The study also found that the longest duration of oolong tea consumption was associated with 3.22, 6.69, and 11.99% lower blood total cholesterol, LDL-cholesterol, and triglyceride levels, respectively.
Studies 12 also show that tea consumption, in general, is associated with a lower risk of heart disease and heart-disease-related death. This protective effect is attributed to the protective compounds found in tea, which help improve blood vessel function, reduce blood pressure, and protect against inflammation and oxidative damage.
Some of the compounds found in oolong tea may help improve fat oxidation, regulate lipid metabolism, and modulate the distribution of the gut microbiota—all of which may help promote fat loss.
Though human research is limited, some evidence from older studies suggests that consuming large amounts of oolong tea or oolong tea extract may enhance fat loss. More recen research in animals suggests that oolong tea may help prevent body fat accumulation, but it's unclear if drinking normal amounts of oolong tea would have the same effect in humans.
However, studies show that drinking hot tea, in general, seems to be protective against obesity. This may be because people who regularly drink tea have a higher intake of caffeine than non-consumers, which may increase metabolic rate and energy expenditure.
Sipping on a hot cup of oolong tea could benefit the health of your brain and may help protect against cognitive decline. Studies show that regularly consuming tea, including oolong tea, is associated with several brain health benefits, including a lower risk of depression.
A 2021 study published in BMC Geriatrics that included 13,115 older adults found that intakes of green tea, fermented teas like oolong tea, and floral tea were all significantly associated with a lower prevalence of depressive symptoms compared with no tea intake, drinking fermented tea daily was associated with a 13% lower risk of depressive symptoms.
Tea consumption has also been linked to a lower risk of cognitive decline. The compounds found in oolong tea may help protect against cellular damage and inflammation and interact with certain pathways in the brain, which could help improve mental health and protect against cognitive disease.
Drinking oolong tea may benefit health in other ways as well. For example, drinking unsweetened oolong tea can help you stay hydrated, and the caffeine found in oolong tea can act as a natural energy and concentration booster.
How to add it to your routine
Oolong tea can be enjoyed at any time of day. However, it does contain some caffeine, which could negatively impact sleep in people who are sensitive to this natural stimulant.
A cup of oolong tea contains 38.4 milligrams of caffeine. For comparison, a cup of brewed coffee contains around 96 milligrams of caffeine. Because it's a caffeinated tea, most people consume oolong tea in the morning or during the afternoon, not before bedtime.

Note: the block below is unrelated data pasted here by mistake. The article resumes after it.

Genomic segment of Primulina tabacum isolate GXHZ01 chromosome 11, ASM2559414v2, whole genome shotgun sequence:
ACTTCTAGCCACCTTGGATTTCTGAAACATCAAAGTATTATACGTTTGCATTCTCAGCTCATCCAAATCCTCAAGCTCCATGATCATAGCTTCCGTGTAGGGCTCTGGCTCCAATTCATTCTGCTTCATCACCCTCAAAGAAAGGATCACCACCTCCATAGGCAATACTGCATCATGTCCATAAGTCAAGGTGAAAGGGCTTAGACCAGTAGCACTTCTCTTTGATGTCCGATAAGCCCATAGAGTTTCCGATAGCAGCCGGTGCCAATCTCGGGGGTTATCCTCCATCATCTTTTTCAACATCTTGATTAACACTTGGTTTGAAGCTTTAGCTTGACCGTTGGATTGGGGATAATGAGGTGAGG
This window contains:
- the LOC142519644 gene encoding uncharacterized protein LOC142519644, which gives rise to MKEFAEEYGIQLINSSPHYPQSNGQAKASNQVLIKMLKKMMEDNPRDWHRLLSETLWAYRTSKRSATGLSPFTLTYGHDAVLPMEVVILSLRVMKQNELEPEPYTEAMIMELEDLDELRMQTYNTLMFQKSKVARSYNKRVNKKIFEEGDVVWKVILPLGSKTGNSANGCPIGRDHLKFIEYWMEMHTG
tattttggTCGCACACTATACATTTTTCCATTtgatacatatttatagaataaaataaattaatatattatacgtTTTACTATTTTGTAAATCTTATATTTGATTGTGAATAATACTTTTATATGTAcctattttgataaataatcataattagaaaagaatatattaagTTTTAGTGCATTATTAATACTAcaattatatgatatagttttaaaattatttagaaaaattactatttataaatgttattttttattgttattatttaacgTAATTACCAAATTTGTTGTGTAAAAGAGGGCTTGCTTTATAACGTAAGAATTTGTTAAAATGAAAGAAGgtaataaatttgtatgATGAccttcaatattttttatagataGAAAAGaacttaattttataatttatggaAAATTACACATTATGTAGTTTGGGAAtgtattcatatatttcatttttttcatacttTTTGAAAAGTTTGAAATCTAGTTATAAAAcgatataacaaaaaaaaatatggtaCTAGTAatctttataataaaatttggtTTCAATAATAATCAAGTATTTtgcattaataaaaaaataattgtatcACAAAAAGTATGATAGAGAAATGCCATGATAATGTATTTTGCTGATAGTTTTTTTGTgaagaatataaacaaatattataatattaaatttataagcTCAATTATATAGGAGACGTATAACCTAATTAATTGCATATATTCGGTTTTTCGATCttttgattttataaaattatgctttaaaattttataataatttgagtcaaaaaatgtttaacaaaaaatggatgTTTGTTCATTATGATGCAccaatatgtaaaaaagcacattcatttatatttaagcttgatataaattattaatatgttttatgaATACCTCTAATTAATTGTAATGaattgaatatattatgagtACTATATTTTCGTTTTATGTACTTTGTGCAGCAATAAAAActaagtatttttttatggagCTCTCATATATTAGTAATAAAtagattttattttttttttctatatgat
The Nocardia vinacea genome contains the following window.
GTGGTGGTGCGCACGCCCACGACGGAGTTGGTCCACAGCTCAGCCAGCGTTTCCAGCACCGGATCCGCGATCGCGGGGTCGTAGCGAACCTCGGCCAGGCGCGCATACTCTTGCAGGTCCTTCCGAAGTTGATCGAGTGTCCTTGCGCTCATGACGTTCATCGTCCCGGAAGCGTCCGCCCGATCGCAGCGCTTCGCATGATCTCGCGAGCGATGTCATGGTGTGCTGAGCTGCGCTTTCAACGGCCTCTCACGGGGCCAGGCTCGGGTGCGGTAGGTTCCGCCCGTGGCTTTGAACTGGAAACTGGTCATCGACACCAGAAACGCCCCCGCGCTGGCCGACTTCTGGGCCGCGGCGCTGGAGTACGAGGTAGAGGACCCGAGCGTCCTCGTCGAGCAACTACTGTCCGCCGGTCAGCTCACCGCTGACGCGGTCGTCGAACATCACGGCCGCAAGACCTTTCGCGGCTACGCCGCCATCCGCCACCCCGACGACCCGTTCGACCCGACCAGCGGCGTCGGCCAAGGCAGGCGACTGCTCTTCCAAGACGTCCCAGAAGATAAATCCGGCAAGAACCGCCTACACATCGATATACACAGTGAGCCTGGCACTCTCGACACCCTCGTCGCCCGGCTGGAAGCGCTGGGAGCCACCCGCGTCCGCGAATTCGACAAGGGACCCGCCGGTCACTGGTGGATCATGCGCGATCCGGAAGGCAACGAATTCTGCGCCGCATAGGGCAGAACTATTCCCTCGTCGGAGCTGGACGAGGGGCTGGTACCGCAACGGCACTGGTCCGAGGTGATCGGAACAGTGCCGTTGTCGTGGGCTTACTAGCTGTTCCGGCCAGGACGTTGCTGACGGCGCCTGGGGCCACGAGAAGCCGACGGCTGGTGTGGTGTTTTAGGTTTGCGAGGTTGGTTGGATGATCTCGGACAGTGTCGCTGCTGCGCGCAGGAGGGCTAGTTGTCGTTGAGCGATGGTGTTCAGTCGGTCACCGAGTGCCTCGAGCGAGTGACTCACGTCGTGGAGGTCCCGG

If you're looking to reap the health benefits of oolong tea, you'll want to be consistent with your tea ritual. Most research suggests that tea offers the strongest protection when it's consumed daily. Studies investigating the health effects of oolong tea show that daily intakes ranging from a half cup to 2.5 cups of oolong tea may benefit overall health, including the health of the heart and brain.
Here are a few easy ways to enjoy oolong tea daily:
- Sip it in the morning for a natural energy boost: The caffeine in oolong tea can help give you the energy you need to start your day. Oolong tea contains less caffeine than coffee and black tea, so it's a better choice for people who are sensitive to caffeinated drinks.
- Try it iced: Though oolong tea is traditionally consumed warm or hot, it can be enjoyed on ice. Simply brew a pot of oolong tea and pop it in the fridge until it's chilled for a refreshing and hydrating drink. Drink it with a squeeze of lemon for a boost of flavor and vitamin C.
- Use it in coffee drinks: If you're a latte fan, try using oolong tea in place of espresso in your favorite latte recipe. Some varieties of oolong tea are full-bodied, so they can make an excellent stand-in for coffee in drinks like lattes.
Brewing oolong tea
"Oolong tea is traditionally served in the gong fu style. This style uses small pots and small cups and steeps high doses of loose-leaf tea quickly to produce a small, concentrated brew, like espresso. This is often called 'Chinese Tea Ceremony,'" says Fan.
This method involves brewing tea with skill and takes more time than other tea brewing methods. It uses a small amount of water, which results in a more concentrated tea. The tea is steeped multiple times, and only small amounts of tea are consumed after each steep.
Some tea experts think that gung fu tea practice began in Wuyi in Fujian, a province on the southeastern coast of China, where oolong tea is believed to have originated. This traditional method of tea consumption involves multiple steps and special vessels, including a tea brewing vessel called a gaiwan.
However, anyone can enjoy oolong tea by using this simple tea recipe:
- Place 2 tablespoons of loose-leaf oolong tea into a teapot.
- Heat water until it's just shy of boiling.
- Pour 6 ounces of water over your tea leaves, and let it steep for one to five minutes.
- Pour into tea cups and enjoy.
Oolong tea is also available in tea bags, which can be placed in a mug of hot water to brew a quick cup of tea.
Buying & storage tips
When shopping for oolong tea, you'll want to consider tea quality and taste. There are many types of oolong tea, so it's important to choose one that suits your flavor preferences.
When possible, it's best to choose organic oolong tea, as pesticide residues have been found in oolong tea products, including pesticides that are harmful to human health. Purchasing organic tea ensures that the tea is grown without the use of synthetic pesticides and herbicides.
Both loose-leaf and bagged oolong tea have a long shelf life. According to the USDA FoodKeeper app, when stored properly, loose-leaf tea can last in your pantry for up to two years, and tea bags can last up to three years. Keep your oolong tea in an airtight container in a cool, dry place to help it retain its flavor and freshness.
Source: MBG Food, Dietitian Jillian Kubala